Float wins where More Screaming and Burn Like a Roman Candle failed by giving the listener some breathing room. The volume variance on songs like So Cold and Passive is accentuated by textured arranging, and OTB even manages to lend some lyricism to songs like Time and Time Again that only increases their accessibility. I could still deal without the ubiquitous insertion of other song lyrics over the bridges of each track, but I'll call it even in exchange for some of the smarter overlays (e.g., strains of Nice to Know You over Megalomaniac, the matching melancholia of Lovesong over the close of Let Go).

A moment of recognition — I've heard Larry Kraut and Jessie Schneiderman turn in some of the stronger solo work among OTB over the years and their senior year swan songs don't disappoint. Kraut gives a plaintive, tug-at-the-heartstrings plea on Bedshaped that turns into an anguished wail on Time is Running Out, more than fulfilling the promise we heard from him on Take One. I've always liked Schneiderman's gravelly delivery, and it works well on the swift and deadly Pain. As usual, the new generation has ably taken up the torch, with Jonah Platt's soaring So Cold and Rina Goncalves' belt on Forgiven and Broken suggesting the soloist well at UPenn is still plenty deep.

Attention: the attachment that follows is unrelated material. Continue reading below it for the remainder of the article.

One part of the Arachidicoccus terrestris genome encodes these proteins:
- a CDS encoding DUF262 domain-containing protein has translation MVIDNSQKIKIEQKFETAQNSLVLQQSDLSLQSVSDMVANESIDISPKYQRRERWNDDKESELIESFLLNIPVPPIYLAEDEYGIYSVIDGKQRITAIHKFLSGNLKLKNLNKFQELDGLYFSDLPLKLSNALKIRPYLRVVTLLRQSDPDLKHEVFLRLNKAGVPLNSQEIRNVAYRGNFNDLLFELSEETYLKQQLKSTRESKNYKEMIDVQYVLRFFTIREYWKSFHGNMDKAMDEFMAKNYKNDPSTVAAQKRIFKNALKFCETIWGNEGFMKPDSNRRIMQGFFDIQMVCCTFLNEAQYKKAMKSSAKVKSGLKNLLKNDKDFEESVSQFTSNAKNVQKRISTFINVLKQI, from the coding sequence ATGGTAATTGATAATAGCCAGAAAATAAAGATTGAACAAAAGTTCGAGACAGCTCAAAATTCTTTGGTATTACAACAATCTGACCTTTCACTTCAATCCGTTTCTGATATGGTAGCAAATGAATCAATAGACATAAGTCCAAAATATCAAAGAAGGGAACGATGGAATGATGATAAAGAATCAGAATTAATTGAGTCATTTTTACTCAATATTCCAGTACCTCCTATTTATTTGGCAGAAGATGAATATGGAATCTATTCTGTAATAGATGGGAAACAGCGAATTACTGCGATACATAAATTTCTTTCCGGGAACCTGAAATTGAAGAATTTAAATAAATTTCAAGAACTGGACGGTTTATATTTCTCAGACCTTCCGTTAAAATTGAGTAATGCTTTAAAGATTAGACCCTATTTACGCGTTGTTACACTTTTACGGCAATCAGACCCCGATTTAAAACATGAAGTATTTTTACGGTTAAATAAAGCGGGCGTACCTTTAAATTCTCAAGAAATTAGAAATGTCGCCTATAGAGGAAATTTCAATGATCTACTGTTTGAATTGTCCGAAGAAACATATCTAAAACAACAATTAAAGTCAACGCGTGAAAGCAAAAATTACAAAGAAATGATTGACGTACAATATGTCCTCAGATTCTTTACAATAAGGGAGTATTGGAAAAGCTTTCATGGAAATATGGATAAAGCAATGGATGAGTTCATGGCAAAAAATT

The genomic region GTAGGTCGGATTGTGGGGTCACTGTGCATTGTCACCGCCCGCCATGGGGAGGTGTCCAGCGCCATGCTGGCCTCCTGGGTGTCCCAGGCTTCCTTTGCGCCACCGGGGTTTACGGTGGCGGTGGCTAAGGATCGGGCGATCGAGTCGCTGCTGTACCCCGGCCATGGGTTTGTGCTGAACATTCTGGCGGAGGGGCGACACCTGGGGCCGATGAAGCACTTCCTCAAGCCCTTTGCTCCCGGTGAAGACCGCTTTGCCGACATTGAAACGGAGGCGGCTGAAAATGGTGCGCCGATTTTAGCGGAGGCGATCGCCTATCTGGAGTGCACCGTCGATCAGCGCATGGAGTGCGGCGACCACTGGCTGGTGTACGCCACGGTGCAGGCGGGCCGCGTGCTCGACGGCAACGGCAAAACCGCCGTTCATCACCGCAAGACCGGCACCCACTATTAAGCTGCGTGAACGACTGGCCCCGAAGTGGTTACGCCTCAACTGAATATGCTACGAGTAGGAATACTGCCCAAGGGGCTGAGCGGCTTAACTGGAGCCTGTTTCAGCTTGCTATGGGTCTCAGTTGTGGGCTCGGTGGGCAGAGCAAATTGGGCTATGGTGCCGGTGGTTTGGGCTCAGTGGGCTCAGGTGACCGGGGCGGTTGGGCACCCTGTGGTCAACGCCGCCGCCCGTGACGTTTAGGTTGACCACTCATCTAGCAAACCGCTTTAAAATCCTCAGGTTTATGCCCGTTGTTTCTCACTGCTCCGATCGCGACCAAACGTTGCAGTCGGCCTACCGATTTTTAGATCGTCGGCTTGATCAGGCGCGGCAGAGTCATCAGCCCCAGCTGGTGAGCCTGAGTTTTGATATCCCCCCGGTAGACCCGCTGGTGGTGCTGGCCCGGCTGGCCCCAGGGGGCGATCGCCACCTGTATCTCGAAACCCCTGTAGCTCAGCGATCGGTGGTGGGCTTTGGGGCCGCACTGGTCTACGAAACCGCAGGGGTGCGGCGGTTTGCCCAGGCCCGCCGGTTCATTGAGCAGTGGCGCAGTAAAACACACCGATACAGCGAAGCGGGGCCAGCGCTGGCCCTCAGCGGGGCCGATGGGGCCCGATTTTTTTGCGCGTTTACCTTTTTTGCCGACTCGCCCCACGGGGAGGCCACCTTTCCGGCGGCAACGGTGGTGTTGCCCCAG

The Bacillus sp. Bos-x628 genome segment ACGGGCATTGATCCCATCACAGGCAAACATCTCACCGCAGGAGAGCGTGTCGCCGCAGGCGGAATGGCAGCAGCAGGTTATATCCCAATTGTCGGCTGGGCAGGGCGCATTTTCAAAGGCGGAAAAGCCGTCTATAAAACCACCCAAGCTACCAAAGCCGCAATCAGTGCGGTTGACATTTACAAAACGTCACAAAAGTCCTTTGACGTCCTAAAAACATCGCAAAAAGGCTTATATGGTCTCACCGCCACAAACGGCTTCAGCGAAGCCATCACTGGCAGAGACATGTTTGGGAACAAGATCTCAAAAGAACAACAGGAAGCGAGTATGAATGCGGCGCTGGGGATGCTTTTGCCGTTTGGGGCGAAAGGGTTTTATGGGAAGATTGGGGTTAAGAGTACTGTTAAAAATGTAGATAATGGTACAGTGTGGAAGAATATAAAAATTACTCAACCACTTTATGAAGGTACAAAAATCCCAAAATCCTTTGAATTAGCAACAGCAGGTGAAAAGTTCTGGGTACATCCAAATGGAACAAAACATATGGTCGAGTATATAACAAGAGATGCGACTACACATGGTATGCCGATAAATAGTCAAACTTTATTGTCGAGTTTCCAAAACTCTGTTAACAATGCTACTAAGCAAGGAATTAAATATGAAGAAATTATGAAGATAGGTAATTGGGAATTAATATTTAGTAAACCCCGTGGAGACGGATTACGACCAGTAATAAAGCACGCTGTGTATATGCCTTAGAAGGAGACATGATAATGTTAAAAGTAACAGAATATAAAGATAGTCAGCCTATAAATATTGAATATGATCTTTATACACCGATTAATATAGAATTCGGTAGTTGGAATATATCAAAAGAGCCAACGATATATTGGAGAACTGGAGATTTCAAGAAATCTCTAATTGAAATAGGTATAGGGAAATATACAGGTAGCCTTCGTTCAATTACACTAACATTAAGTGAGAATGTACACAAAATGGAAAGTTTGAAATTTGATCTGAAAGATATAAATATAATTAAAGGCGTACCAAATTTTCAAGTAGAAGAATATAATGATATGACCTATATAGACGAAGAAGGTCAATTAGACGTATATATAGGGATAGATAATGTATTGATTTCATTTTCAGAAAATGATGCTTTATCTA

Float conjures up different imagery than that of the last two OTB album titles, and the corresponding success of the music makes me hope their next effort takes a similarly ethereal tack. Until then, enjoy the silence (and yes, some loud singing too).


Tuning / Blend 5
Energy / Intensity 5
Innovation / Creativity 4